Back in the ServiceNow tenant, configure the authentication details as shown in the screenshots below:

Once you’re done, select Update. You’ll be redirected back to the start page, where you should press “Mark as complete” to be able to advance to the next step.

In that second step, we’ll be configuring the HTTP connection settings. You’ll need your Workspace ONE REST API URL, which you can find in the UEM console by navigating to Groups & Settings > All Settings > System > Advanced > Site URLs > REST API URL.

It’s time to test our configuration in the last mandatory step, “Validate data sources“. I didn’t need to modify anything on this page, I just selected “test load 20 records” and it worked. Gold!

If you were lucky as well, you should be able to find your Workspace ONE managed devices in the ServiceNow CMDB. Here’s one location to find them:

Now if you open one of these records, you’ll see that not many of the attributes have been populated. That’s simply because they aren’t natively collected by Workspace ONE. It’s also the real reason for me documenting this tutorial.

In the next sections, i’ll demonstrate how we can collect the data for these missing attributes and sync them to your CMDB.

Workspace ONE Sensors

Collecting the data for these attributes is rather straight forward asyou just need to create some sensors, so I won’t spend too much time on this. However, I should mention I bumped into an issue I have yet to troubleshoot: At first I was using the Integer data type for some of these sensors, which resulted in an error later on. Due to time constraints, I decided to carry on using String values instead as they worked as expected.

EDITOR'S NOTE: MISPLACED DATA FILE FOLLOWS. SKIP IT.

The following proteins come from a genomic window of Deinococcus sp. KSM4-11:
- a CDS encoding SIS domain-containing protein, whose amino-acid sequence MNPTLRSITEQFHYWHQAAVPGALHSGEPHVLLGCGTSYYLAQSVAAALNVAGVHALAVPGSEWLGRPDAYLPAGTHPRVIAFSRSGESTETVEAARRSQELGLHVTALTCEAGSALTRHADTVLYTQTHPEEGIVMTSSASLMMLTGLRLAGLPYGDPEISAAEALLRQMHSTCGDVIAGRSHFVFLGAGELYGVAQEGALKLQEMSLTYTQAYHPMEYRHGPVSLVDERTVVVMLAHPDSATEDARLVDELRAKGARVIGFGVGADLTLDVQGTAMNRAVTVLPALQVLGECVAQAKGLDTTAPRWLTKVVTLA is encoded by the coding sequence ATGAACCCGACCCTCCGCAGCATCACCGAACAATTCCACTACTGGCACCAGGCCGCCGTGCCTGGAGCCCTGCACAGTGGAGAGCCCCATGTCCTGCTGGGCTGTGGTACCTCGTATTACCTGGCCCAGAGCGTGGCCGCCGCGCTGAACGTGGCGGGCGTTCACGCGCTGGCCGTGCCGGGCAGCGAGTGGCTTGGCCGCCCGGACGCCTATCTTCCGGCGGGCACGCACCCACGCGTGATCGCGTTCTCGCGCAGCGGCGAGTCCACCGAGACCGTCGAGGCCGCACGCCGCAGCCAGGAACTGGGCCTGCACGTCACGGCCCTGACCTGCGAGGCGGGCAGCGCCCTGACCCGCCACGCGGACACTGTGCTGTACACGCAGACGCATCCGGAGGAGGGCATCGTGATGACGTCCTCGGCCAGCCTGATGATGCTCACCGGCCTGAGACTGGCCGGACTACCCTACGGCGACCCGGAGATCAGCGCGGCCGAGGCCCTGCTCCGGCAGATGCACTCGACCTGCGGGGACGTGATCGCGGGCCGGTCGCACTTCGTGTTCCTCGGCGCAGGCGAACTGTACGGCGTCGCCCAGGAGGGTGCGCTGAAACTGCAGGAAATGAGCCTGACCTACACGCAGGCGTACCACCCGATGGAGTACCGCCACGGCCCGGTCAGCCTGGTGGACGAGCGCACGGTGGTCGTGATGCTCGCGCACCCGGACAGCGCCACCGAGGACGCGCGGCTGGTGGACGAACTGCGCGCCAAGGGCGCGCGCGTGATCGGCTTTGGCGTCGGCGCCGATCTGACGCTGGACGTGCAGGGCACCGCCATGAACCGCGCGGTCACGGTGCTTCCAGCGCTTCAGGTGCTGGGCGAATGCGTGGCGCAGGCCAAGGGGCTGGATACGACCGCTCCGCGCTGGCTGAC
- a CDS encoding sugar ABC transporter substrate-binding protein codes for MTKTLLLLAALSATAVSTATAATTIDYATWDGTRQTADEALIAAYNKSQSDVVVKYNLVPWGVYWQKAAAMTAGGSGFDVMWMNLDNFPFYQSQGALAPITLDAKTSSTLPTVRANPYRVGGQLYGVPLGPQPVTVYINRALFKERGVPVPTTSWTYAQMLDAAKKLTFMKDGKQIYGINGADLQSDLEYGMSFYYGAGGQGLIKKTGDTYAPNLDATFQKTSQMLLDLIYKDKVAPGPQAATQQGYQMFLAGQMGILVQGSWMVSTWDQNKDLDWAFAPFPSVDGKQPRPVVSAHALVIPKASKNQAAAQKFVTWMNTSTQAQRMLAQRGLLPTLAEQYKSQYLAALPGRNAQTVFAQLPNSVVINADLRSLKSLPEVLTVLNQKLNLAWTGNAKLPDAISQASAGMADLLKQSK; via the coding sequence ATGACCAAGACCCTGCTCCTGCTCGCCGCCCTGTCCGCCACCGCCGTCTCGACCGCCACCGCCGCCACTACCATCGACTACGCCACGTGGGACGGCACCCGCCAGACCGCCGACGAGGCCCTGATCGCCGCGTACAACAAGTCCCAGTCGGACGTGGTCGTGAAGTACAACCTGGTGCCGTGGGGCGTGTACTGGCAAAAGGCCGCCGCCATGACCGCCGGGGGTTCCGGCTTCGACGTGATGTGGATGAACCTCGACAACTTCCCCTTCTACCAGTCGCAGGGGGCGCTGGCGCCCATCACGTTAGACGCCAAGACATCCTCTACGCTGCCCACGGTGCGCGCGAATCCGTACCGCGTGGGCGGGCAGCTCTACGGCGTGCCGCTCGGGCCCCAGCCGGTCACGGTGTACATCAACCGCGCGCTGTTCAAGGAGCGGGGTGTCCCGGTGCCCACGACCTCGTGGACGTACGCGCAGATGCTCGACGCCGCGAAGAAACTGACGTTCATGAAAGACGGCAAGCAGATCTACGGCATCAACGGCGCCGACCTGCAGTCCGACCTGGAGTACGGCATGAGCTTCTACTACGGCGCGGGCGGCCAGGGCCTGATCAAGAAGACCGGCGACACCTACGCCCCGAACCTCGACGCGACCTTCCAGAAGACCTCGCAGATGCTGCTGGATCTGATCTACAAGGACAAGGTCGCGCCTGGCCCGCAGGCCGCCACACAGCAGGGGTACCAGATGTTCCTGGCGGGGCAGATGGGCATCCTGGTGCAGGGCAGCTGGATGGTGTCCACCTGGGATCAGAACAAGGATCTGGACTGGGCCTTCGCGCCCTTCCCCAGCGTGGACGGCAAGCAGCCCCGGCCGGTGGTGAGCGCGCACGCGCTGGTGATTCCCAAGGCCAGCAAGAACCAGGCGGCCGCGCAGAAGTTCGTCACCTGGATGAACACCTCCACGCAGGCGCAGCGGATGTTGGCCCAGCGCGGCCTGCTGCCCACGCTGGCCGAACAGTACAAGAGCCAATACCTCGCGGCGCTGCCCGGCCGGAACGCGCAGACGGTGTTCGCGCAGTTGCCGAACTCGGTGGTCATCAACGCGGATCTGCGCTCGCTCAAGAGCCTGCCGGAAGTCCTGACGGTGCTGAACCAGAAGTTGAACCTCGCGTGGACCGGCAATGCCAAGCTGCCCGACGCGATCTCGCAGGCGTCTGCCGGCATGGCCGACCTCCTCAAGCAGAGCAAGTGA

NameResponse Data TypeCode
disk_spaceString$result = (Get-WmiObject -Class Win32_logicaldisk | where DeviceID -eq “C:”).FreeSpace
$result /1Gb
chassis_typeString[int[]]$chassisType = Get-CimInstance Win32_SystemEnclosure | Select-Object -ExpandProperty ChassisTypes
switch ($chassisType)
  { $_ -in 3, 4, 5, 6, 7, 15, 16 } {
          $result= ‘Desktop’
  { $_ -in 8, 9, 10, 11, 12, 14, 18, 21, 31, 32 } {
          $result= ‘Laptop’
  { $_ -in 30 } {
          $result= ‘Tablet’
  { $_ -in 17, 23 } {
          $result= ‘Server’
  Default {
          $result=  “Chassistype is $chassisTypeInt”
return $result
cpu_typeString(Get-CimInstance -Class CIM_Processor).ProcessorType
cpu_speedString(Get-CimInstance -Class CIM_Processor).MaxClockSpeed
cpu_nameString(Get-CimInstance -Class CIM_Processor).Name
cpu_countString(Get-WmiObject -class Win32_ComputerSystem).NumberOfProcessors
cpu_core_count_stringString(Get-WmiObject -class Win32_processor).NumberOfCores
cpu_manufacturerString(Get-WmiObject -Class Win32_Processor).Manufacturer

Assign them to your target devices and wait for them to return data.

ServiceNow Scripted REST API to the rescue

Great, we’ve got the data we want to send to ServiceNow. All we have to do now, is find a way to get it over there. At first I started looking at how I could tweak the Service Grap Connector to fullfil my needs, but quickly realized that is way to complex given my absolute lack of experience on the platform.